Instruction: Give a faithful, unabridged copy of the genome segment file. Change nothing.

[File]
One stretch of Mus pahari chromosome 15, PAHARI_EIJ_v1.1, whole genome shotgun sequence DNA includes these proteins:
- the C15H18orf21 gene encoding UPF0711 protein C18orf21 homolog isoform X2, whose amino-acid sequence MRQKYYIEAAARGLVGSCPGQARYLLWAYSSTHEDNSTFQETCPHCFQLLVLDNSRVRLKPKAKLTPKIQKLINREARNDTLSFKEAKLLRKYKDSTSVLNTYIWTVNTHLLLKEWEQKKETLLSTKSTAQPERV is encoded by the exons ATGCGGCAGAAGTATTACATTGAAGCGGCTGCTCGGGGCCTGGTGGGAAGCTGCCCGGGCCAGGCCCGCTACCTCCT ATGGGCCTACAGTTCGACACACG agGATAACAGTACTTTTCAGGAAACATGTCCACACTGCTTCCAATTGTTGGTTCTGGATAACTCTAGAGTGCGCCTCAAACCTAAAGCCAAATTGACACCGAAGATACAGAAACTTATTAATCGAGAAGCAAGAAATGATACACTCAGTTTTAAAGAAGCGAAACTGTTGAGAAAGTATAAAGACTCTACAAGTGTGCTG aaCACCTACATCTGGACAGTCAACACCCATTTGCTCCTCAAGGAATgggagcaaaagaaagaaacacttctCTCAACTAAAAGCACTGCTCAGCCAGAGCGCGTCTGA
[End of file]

One stretch of Mus pahari chromosome 15, PAHARI_EIJ_v1.1, whole genome shotgun sequence DNA includes these proteins:
- the C15H18orf21 gene encoding UPF0711 protein C18orf21 homolog isoform X2, whose amino-acid sequence MRQKYYIEAAARGLVGSCPGQARYLLWAYSSTHEDNSTFQETCPHCFQLLVLDNSRVRLKPKAKLTPKIQKLINREARNDTLSFKEAKLLRKYKDSTSVLNTYIWTVNTHLLLKEWEQKKETLLSTKSTAQPERV is encoded by the exons ATGCGGCAGAAGTATTACATTGAAGCGGCTGCTCGGGGCCTGGTGGGAAGCTGCCCGGGCCAGGCCCGCTACCTCCT ATGGGCCTACAGTTCGACACACG agGATAACAGTACTTTTCAGGAAACATGTCCACACTGCTTCCAATTGTTGGTTCTGGATAACTCTAGAGTGCGCCTCAAACCTAAAGCCAAATTGACACCGAAGATACAGAAACTTATTAATCGAGAAGCAAGAAATGATACACTCAGTTTTAAAGAAGCGAAACTGTTGAGAAAGTATAAAGACTCTACAAGTGTGCTG aaCACCTACATCTGGACAGTCAACACCCATTTGCTCCTCAAGGAATgggagcaaaagaaagaaacacttctCTCAACTAAAAGCACTGCTCAGCCAGAGCGCGTCTGA